Blog Posts

Coming Soon: A DIY Park for the People

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Filed under: Culture Jamming and Reality Hacking

Submitted by Matt Ruscigno as seen on Dan Koeppel’s Blog – Bananas and More:

Note that the sign is in 3 languages, English, Spanish and Korean as the proposed park is bordering Koreatown and MacArthur Park (primarily Central American neighborhood). I think it lasted about 4 days before the city took it down.

LA”™S Department of DIY is back”¦

This is from the same people who brought us DIY Bike Lanes in LA. Read more about it here.

DIY Bike Lanes

Filed under: Creative Activism, Culture Jamming and Reality Hacking

Submitted by Marcy LaViollette as seen on

Paint Your Lane
by By Dan Koeppel

Do-it-yourself bike lanes are illegal, perhaps dangerous, potentially damaging to the cause of legitimate bike advocates everywhere””and really, really effective.

0907_bike_lane_1The bridge is calm as Sunday morning dawns. At either end of the span, the freeway ramps are idle. Below, a few shorebirds peck at the marshy floor of the river. This is an out-of-character moment: During the week, thousands of cars pass through here, coming from the north, south and east, pinching into four lanes as they make their way toward the commercial centers of downtown Los Angeles, Hollywood and the city beyond.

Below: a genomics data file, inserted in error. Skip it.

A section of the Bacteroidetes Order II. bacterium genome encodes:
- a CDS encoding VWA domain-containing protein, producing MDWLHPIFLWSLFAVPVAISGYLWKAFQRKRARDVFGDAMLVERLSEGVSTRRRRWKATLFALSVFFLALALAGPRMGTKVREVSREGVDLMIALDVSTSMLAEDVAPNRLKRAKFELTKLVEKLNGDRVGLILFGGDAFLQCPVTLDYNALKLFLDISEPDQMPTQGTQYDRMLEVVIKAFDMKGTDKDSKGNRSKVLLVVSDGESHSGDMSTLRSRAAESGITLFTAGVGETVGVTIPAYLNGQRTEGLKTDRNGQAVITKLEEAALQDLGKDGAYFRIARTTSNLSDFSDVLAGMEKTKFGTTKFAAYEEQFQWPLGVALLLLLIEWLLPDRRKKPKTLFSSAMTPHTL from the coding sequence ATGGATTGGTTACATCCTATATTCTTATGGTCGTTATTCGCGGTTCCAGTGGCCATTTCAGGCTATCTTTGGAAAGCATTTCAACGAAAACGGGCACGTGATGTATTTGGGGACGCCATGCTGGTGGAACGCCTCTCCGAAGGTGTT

But at first light on this July 19th, the only vehicles here on Fletcher Drive are three bikes, and those have been stashed in the brush. The cyclists who left them there are setting out traffic cones on the road. When the right-hand lane has been blocked off, the cyclists walk back to the shoulder to retrieve the object that, over the past few weeks, they have come to refer to as The Machine.

The $99 Rust-Oleum 2395000 looks like a tiny, four-wheeled wagon with low ground clearance and a handle that angles backward and up from the bed. The cargo area, so low it sits between the wheels rather than above them, is equipped with a mount for spray-paint cans; in the unused space, you can store five or six extra cans upright, ready to swap in when one runs dry. The 2395000 is most commonly used to create parking-lot stripes. (more…)